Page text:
Posts tagged ‘Skepticism’
It is something that has not really occurred to me until recently, but there is much to be skeptical about in the realm of law. I have always, or at least nearly as long as I can remember, been a skeptic (and, depending on who you talk to) a contrarian at heart.
It is not as though law exists in a vacuum, though. It is something fluid and it changes society just as society changes it. Often times, our laws are propped by up by claims of necessity and social good, and it is just these types of claims that can be put under a ‘microscope’, as it were. Further complicating matters is the inherently political nature of law and, by extension, the nature of politics itself. Things that aren’t actually true are true nevertheless, at least as far as public perception is concerned. Throw a little fear and religion into the mix, sprinkle with mass media, and a generous helping of corruption and you end up with an area that is just ripe for skeptical analysis.
So I know it’s been a gazillion years (well, maybe not that long) since I last updated. I just came out of my post-law-finals coma and I figured I would throw something up.
Like I mentioned a couple of posts ago when I was trashing Kirby, I’m not a scientist (then again, neither is Kirby…okay, enough about Kirby). In fact, the extent of my science education amounts to an undergraduate degree in psychology and philosophy. Neither of those are exactly “sciency”, except for maybe psychology (though if I had a nickel for ever time a Chemistry or Physics major told me that psychology was not a “real” science). I do have some funny letters after my name, but none of them involve any sort of ‘D’ for doctor.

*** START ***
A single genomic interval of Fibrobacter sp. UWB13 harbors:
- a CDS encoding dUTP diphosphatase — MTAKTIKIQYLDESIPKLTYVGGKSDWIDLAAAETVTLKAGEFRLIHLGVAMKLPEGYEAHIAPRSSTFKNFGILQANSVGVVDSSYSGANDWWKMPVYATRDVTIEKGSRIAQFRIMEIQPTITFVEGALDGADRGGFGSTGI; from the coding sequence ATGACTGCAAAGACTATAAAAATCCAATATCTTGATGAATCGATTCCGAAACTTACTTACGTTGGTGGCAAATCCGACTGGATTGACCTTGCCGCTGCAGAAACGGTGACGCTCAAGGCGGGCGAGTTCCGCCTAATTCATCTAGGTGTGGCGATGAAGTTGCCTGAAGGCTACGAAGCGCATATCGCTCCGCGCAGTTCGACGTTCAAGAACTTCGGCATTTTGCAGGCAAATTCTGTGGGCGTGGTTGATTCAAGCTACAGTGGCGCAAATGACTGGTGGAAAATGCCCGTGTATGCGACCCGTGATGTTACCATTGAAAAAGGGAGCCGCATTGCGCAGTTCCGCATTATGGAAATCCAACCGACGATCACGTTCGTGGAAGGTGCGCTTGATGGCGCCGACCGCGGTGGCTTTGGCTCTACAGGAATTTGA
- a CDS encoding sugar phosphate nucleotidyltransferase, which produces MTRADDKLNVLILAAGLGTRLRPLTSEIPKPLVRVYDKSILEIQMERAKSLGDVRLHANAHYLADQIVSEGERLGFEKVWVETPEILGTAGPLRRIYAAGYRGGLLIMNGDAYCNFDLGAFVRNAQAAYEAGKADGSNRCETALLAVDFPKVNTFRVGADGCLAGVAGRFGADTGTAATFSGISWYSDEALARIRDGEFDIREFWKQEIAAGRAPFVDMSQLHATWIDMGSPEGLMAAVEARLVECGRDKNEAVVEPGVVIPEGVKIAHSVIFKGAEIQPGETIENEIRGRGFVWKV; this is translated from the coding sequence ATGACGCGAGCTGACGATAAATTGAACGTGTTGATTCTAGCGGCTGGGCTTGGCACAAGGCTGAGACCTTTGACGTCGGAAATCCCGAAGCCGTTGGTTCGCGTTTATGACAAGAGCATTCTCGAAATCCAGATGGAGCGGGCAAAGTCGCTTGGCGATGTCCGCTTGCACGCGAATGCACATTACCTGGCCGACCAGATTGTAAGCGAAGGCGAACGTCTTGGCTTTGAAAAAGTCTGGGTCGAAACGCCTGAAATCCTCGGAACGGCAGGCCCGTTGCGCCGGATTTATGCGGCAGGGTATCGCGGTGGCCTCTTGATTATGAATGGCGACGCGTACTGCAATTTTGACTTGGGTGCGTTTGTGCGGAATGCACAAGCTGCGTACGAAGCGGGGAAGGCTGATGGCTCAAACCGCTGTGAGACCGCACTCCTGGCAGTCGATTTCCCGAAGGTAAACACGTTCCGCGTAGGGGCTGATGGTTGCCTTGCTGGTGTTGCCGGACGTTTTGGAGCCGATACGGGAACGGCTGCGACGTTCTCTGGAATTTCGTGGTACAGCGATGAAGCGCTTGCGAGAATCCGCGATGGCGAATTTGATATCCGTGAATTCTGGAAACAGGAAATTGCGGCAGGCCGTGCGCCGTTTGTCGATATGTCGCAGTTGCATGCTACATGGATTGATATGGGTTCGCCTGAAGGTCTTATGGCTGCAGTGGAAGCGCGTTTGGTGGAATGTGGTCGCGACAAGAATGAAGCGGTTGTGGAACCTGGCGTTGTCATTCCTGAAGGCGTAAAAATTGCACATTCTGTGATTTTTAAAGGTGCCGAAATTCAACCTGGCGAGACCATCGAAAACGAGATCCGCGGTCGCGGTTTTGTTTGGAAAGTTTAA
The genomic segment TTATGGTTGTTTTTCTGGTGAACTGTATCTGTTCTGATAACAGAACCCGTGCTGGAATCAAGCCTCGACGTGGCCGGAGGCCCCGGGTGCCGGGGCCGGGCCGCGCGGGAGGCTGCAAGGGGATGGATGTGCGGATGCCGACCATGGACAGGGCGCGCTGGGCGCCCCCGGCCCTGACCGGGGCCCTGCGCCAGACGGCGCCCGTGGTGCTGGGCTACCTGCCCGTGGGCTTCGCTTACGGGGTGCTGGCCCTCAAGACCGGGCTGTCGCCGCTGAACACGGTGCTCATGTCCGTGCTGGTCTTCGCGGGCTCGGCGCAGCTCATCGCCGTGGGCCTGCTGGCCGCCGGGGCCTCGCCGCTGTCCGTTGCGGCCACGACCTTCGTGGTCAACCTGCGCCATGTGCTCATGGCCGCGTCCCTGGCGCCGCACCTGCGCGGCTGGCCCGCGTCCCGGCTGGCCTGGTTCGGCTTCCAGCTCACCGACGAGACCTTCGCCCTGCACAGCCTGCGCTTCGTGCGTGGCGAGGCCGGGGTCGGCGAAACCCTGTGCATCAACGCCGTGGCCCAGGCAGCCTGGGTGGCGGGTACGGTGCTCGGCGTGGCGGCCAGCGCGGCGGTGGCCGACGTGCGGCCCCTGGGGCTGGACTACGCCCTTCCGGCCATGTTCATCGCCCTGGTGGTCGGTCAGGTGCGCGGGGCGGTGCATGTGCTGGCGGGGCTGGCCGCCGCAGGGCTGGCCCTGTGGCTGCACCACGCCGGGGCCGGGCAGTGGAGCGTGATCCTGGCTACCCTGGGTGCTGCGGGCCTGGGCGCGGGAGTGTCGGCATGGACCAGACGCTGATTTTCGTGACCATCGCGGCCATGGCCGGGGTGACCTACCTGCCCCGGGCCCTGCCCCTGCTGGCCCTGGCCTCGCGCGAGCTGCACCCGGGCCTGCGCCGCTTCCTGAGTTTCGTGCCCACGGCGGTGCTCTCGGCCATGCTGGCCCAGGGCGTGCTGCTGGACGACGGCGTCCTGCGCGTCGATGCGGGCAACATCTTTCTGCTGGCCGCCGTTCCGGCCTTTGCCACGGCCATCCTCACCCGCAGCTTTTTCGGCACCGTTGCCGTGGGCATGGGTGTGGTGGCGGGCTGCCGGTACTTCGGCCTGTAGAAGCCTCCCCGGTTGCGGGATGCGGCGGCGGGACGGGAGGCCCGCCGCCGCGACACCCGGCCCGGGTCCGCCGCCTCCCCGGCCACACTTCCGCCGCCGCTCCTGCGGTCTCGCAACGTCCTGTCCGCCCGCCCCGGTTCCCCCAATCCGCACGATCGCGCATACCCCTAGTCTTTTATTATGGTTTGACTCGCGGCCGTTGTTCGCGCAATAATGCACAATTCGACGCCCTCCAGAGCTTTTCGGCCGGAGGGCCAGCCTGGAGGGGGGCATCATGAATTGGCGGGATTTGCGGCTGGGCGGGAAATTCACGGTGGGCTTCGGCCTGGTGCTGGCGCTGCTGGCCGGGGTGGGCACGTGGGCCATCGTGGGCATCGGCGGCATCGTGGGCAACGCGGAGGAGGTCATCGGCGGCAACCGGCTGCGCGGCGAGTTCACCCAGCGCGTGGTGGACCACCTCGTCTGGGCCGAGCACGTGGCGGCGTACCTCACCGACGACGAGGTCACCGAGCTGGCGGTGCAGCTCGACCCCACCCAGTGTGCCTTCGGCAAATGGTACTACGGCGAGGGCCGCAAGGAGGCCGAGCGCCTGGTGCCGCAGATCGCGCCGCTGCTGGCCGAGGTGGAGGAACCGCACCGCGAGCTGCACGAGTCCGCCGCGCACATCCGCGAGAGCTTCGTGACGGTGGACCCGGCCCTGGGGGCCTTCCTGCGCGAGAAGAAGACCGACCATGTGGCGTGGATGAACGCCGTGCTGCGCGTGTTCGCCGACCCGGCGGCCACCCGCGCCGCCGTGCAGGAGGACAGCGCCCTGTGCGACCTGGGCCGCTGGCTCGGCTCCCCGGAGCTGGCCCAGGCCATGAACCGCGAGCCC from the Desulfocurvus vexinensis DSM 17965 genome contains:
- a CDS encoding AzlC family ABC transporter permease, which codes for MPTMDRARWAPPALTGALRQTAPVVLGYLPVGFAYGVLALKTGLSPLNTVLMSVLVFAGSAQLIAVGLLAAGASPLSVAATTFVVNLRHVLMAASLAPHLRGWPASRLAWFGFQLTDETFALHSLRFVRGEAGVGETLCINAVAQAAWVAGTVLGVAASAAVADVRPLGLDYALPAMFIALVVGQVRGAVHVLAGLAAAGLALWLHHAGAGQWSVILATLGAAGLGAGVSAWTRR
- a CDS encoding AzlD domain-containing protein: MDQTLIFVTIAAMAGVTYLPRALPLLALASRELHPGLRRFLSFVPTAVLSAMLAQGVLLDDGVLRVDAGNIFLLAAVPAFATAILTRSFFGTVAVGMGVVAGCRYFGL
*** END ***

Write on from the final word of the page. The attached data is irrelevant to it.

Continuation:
One of the things that I spend some spare time doing is debating Complementary and Alternative Medicine (CAM) advocates on the intertubes. The wide, wonderful, and wacky world of CAM is full of all manner of cure-alls for whatever ails you. From reflexology to homeopathy to magnet therapy, if you’ve got an illness then surely there’s someone on google claiming that they can heal you.
Something that I have noticed during these enlightened meeting of the minds (or flamewars, if you prefer) is a certain rhetorical strategy that CAM advocates use that seems to trip a good number of people up. Namely, it’s somewhat reminiscent of a bait-and-switch tactic.
Recently, in conversation with my Jesus-pals at a coffee shop I frequent (perhaps I should stop hanging out next door to a christian youth outreach program) and in the Religion / Theology forums over at Democratic Underground, some have been asking me what evidence I would need to accept the claim that God exists. It’s a legitimate question, as if there is no evidence that could convince me, then I am simply being a headstrong idealogue.